Jesus himself told us that there would be a cost to following him. He advised us to estimate the cost and decide whether we were willing to pay it to follow him. What is that cost? EVERYTHING!

In the same way, those of you who do not give up everything you have cannot be my disciples” (Luke 14:33).

I don’t think most people take the time to estimate the cost before receiving Jesus as Savior. They come to a place where they realize their current eternal destiny is hell and don’t want to go there. Receiving Jesus as Savior seems like a better option since then they can avoid hell and go to heaven when they die. (I’m sure it’s less than flattering for God to know that so many people choose Him solely as as a better alternative than hell.) But Jesus wasn’t looking for people to change allegiance solely to avoid hell. He said,

And whoever does not carry their cross and follow me cannot be my disciple” (Luke 14:27).

I see no option in the Bible to receive just enough of God to avoid going to hell but otherwise return to living your life however you feel like it. And carrying your cross and following Jesus is not simply warming a pew for an hour on Sunday mornings. Carrying your cross and following Jesus means you no longer get to live your life however you want, and yet I don’t think many Christians get this memo before deciding to receive Jesus as Savior. I believe far too many people are seeking to call Jesus Savior without calling Him Lord, and that is the underlying reason for their misery.

To be continued…

[Graphic: Cartoon of Grace looking into an empty wallet with insects flying out of it. Courtesy Bitmoji.]

 

Getting Just Enough of God to be Miserable

I’m reading Wayne Jacobsen’s book, In Season: Embracing the Father’s Process of Fruitfulness. Chapter One opens with these intriguing words:

My dad used to say that most people only get enough of God to be miserable. The longer I live, the more I am convinced he’s right.”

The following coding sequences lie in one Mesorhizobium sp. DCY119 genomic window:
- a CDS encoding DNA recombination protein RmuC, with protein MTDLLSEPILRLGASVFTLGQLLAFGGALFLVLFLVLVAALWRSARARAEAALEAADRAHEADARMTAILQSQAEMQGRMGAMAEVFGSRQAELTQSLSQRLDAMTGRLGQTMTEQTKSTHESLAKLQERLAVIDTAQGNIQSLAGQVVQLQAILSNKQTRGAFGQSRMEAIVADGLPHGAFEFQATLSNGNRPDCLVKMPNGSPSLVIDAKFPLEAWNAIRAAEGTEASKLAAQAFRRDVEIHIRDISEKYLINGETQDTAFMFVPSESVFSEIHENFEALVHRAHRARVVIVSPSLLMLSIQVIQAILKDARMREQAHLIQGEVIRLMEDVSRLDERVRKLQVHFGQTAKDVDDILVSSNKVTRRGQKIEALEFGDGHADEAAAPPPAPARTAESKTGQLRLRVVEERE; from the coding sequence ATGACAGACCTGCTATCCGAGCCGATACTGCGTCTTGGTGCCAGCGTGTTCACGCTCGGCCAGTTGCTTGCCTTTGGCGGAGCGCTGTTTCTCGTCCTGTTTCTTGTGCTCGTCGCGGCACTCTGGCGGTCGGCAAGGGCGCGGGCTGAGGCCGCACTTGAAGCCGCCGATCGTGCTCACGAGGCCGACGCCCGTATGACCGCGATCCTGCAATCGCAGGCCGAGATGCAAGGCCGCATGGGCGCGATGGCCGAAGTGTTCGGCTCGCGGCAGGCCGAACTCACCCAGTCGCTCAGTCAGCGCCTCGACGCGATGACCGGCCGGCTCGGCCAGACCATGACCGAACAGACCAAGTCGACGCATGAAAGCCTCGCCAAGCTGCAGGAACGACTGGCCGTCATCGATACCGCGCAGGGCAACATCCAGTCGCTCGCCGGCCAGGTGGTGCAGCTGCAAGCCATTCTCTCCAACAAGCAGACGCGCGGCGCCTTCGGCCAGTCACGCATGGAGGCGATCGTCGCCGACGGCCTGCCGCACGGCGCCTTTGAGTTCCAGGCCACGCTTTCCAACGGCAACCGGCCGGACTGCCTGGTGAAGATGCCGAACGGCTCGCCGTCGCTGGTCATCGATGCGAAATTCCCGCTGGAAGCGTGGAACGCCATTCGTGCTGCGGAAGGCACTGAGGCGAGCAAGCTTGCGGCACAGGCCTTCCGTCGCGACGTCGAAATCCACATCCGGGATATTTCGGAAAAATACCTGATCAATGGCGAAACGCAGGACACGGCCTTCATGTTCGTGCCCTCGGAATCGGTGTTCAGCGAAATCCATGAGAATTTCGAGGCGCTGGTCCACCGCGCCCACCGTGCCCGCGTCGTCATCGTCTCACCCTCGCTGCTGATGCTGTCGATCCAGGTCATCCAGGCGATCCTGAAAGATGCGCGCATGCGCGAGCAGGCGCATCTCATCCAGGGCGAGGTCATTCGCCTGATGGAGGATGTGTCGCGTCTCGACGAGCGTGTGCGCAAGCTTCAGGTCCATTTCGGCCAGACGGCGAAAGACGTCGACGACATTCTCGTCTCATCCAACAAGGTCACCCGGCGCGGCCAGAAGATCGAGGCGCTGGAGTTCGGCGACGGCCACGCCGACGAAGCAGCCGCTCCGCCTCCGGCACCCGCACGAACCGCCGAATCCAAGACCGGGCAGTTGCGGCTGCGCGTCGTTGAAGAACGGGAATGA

I have been thinking about these words ever since I first read them a couple of weeks ago, and I must agree with them. After all, that was my story for decades. I knew the Bible better than most people and could even quote many verses from memory, but I was not experiencing the promises held in those passages. Some of the most miserable Christians I have met are very well-schooled in what the Bible says without actually doing what the Bible says to do.

A few years ago, I spent a weekend with two of my friends who had not met each other before. One of those friends has the spiritual gift of discernment, and she made an observation about my other friend that threw me. She said she felt sorry for my friend because she thinks she might actually be better off not having a relationship with God because then she would at least have hope. Instead, this person has filled up with head knowledge of God without actually applying it in her life, and now she has lost hope because she mistakenly believes that what she now has – a head filled with Bible verses – is all there is to a relationship with God.

My first reaction was to bristle at the notion of someone being better off without God. How could someone possibly be better off without Him? A dominant theme in many churches is the importance of “saving souls.” Isn’t receiving Jesus as your Savior better than not? And yet, as I thought about it, I began to see what she meant. My friend wasn’t saying that it would be better for my other friend to go to hell when she dies: she was merely pointing out that my friend only got enough of God to be miserable and that it might be an easier journey for her if she could go back to that place without God in her life and start over.

How can someone actually be more miserable with God than without Him? That’s the focus of my blog this week.

To be continued…

[Graphic: Cover of In Season: Embracing the Father’s Process of Fruitfulness. Courtesy Amazon.]

 

Looking Forward to Heaven

haloContinued from here.

I’m not sure how good of a job I did in explaining C.S. Lewis’ views of heaven in his book, The Problem of Pain. I encourage you to read his book for yourself – it’s one of the most profound books I have ever read!

As I said when I started this series, I don’t generally spend much time thinking about heaven. I have enough to keep me busy here on earth, and all I need to know is that heaven is going to be good. I have never really seen the point in speculating about it. However, after reading Lewis’ perspective, I have a different mindset because what he shared resonates deeply with me.

I have experienced much pain in my life. Yes, I know that everyone experiences pain, but I have lived most of my life believing that God went overboard in allowing as much pain into my life as He did, particularly in my childhood. It seemed so unfair. However, when I can view what I am learning here on earth through that pain as preparing me for the rhythms of heaven, I am able to view my circumstances and experiences differently. God isn’t “picking on me.” He has actually given me a gift that drove me into His arms, and that yearning I feel inside for something just beyond my reach will one day know fulfillment.